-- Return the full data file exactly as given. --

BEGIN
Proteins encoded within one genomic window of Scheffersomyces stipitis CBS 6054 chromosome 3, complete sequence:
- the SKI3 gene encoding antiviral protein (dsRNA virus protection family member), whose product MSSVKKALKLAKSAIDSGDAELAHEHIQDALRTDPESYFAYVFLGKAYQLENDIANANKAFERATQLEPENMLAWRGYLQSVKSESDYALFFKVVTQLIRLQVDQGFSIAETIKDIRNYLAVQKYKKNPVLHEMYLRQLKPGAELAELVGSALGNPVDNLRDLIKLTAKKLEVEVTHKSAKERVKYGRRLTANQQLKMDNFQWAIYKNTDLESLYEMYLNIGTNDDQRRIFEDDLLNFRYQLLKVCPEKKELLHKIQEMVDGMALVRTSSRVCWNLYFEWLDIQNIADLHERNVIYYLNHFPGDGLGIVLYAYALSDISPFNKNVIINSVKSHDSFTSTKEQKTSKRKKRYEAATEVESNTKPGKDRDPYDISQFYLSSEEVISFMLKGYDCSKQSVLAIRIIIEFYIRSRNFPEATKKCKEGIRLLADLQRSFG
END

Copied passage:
Proteins encoded within one genomic window of Scheffersomyces stipitis CBS 6054 chromosome 3, complete sequence:
- the SKI3 gene encoding antiviral protein (dsRNA virus protection family member), whose product MSSVKKALKLAKSAIDSGDAELAHEHIQDALRTDPESYFAYVFLGKAYQLENDIANANKAFERATQLEPENMLAWRGYLQSVKSESDYALFFKVVTQLIRLQVDQGFSIAETIKDIRNYLAVQKYKKNPVLHEMYLRQLKPGAELAELVGSALGNPVDNLRDLIKLTAKKLEVEVTHKSAKERVKYGRRLTANQQLKMDNFQWAIYKNTDLESLYEMYLNIGTNDDQRRIFEDDLLNFRYQLLKVCPEKKELLHKIQEMVDGMALVRTSSRVCWNLYFEWLDIQNIADLHERNVIYYLNHFPGDGLGIVLYAYALSDISPFNKNVIINSVKSHDSFTSTKEQKTSKRKKRYEAATEVESNTKPGKDRDPYDISQFYLSSEEVISFMLKGYDCSKQSVLAIRIIIEFYIRSRNFPEATKKCKEGIRLLADLQRSFG